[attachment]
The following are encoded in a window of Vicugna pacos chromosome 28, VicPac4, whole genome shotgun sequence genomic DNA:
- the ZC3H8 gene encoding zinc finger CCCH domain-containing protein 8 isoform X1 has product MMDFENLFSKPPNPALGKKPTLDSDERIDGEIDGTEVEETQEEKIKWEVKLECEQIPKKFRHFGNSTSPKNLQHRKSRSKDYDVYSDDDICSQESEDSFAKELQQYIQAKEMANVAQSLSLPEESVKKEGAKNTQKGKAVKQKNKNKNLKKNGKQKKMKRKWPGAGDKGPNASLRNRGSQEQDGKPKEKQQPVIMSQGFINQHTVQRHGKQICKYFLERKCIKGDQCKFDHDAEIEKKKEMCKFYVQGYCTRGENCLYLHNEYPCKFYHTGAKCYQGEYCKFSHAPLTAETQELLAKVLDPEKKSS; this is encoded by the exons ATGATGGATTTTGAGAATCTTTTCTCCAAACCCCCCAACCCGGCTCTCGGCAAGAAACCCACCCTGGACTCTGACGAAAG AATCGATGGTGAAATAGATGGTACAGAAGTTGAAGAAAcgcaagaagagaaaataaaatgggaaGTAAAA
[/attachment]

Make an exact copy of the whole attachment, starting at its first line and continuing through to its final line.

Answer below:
The following are encoded in a window of Vicugna pacos chromosome 28, VicPac4, whole genome shotgun sequence genomic DNA:
- the ZC3H8 gene encoding zinc finger CCCH domain-containing protein 8 isoform X1 has product MMDFENLFSKPPNPALGKKPTLDSDERIDGEIDGTEVEETQEEKIKWEVKLECEQIPKKFRHFGNSTSPKNLQHRKSRSKDYDVYSDDDICSQESEDSFAKELQQYIQAKEMANVAQSLSLPEESVKKEGAKNTQKGKAVKQKNKNKNLKKNGKQKKMKRKWPGAGDKGPNASLRNRGSQEQDGKPKEKQQPVIMSQGFINQHTVQRHGKQICKYFLERKCIKGDQCKFDHDAEIEKKKEMCKFYVQGYCTRGENCLYLHNEYPCKFYHTGAKCYQGEYCKFSHAPLTAETQELLAKVLDPEKKSS; this is encoded by the exons ATGATGGATTTTGAGAATCTTTTCTCCAAACCCCCCAACCCGGCTCTCGGCAAGAAACCCACCCTGGACTCTGACGAAAG AATCGATGGTGAAATAGATGGTACAGAAGTTGAAGAAAcgcaagaagagaaaataaaatgggaaGTAAAA